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I have following entity:

class Employee {

/**
 * @ORM\Id
 * @ORM\Column(type="integer")
 * @ORM\GeneratedValue(strategy="AUTO")
 */
protected $employeeId;

/**
 * @ORM\Column(type="string", length=45, unique=true)
 */
protected $username;

/**
 * @ORM\Column(type="string", length=255, nullable=false)
 */
protected $email;

and I'm running following code:

$employee = new Employee();
$employee->setUsername('test');

$em = $this->getDoctrine()->getManager();
$em->persist($employee);
$em->flush();

As you can see I didn't set value for email column.

But on persists I get:

SQLSTATE[23000]: Integrity constraint violation: 1048 Column 'email' cannot be null

because Doctrine adds all entity columns to the INSERT query and set null value for email column.

Is there a way to skip not set columns on insert? Or to make Doctrine insert '' (empty string) as default value for non null, string columns?

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3 Answers 3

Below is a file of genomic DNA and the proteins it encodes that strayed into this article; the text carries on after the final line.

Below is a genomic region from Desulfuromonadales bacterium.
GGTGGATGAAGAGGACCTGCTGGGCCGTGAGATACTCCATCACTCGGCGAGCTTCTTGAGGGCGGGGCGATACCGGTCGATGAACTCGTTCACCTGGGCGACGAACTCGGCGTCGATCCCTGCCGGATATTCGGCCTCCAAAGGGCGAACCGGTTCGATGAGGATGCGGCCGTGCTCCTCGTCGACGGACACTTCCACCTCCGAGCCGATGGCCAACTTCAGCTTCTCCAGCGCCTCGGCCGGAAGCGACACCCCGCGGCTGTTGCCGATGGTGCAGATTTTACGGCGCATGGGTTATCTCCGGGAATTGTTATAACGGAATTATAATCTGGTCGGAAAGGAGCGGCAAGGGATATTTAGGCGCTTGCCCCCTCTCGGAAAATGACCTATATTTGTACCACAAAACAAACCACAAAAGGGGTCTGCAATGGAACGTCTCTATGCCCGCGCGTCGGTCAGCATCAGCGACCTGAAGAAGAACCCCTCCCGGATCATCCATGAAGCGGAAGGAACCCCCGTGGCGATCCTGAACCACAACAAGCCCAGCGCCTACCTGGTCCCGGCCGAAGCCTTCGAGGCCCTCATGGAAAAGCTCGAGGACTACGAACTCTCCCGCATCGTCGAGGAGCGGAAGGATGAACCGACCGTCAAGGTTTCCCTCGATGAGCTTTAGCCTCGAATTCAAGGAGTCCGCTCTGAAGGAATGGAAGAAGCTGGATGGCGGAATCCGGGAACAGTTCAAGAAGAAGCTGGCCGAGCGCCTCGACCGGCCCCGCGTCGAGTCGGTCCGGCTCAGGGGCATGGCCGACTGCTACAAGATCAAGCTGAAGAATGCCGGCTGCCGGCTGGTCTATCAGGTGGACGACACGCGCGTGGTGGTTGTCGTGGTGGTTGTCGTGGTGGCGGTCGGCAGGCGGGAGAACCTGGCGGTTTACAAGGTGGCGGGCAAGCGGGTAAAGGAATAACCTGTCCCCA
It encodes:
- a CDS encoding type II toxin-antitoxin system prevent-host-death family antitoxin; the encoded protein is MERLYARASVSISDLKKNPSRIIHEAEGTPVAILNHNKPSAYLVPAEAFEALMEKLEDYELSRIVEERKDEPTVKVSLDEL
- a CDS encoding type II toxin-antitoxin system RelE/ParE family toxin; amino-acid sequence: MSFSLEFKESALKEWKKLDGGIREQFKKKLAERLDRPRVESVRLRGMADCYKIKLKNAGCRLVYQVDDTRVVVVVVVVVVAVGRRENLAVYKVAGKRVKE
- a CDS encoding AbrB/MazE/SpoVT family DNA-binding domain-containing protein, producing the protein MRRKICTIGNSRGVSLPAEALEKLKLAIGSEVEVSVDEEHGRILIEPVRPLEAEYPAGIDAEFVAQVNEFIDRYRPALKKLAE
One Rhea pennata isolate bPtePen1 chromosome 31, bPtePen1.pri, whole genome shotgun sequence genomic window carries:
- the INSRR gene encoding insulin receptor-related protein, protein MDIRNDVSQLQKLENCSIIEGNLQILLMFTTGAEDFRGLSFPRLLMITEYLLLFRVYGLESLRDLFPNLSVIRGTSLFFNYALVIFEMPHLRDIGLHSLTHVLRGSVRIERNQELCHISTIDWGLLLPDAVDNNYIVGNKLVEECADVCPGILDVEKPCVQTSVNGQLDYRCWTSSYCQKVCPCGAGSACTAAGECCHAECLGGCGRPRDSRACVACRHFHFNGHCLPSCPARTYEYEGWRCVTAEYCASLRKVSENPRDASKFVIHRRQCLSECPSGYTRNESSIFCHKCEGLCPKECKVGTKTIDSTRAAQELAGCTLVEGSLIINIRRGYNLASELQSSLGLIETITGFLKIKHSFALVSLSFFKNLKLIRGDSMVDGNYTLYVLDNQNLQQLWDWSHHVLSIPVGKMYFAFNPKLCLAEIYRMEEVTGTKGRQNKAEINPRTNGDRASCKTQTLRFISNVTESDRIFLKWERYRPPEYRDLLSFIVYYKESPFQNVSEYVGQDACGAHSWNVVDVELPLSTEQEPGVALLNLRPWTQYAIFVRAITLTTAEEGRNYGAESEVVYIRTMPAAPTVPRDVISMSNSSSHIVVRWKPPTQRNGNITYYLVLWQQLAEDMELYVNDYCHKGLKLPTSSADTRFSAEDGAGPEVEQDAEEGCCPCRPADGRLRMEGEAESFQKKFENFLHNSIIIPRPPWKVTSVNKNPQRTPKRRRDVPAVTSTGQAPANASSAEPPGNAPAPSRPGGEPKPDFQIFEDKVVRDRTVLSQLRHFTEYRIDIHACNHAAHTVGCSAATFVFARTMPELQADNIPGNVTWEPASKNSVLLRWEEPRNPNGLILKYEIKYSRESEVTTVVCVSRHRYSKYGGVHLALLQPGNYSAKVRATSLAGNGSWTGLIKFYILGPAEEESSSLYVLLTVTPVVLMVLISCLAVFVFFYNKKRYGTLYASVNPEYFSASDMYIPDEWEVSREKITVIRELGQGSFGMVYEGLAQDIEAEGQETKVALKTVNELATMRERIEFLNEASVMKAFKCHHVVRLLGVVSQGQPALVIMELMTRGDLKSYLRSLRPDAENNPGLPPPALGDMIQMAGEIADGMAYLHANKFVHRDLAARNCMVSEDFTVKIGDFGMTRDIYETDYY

up vote 1 down vote accepted

You may either allow your column to be null, setting nullable=true:

/**
 * @ORM\Column(type="string", length=255, nullable=true)
 */
protected $email;

This won't raise the SQL error. But if you want to be consistent, use validation so you can deal with empty fields before persistance:

use Symfony\Component\Validator\Constraints as Assert;

...

/**
 * @Assert\NotBlank()
 * @ORM\Column(type="string", length=255)
 */
protected $email;

This way you can handle validation errors in a more specific way, like stated in docs for example:

$author = new Author();
// ... do something to the $author object

$validator = $this->get('validator');
$errors = $validator->validate($author);

if (count($errors) > 0) {
    return new Response(print_r($errors, true));
} else {
    return new Response('The author is valid! Yes!');
}

If you want just plain default values for columns, have a look at this question.

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It's rather problem with your data model not with doctrine. You explicit declare that every record should have some value in email column. So either you remove NOT NULL constrain from entity or you just set some value on email column. In this case doctrine is only doing what you've told it to do.

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I seems that I just have to use entity __construct to set default values:

__construct() {
    $this->email = '';
}
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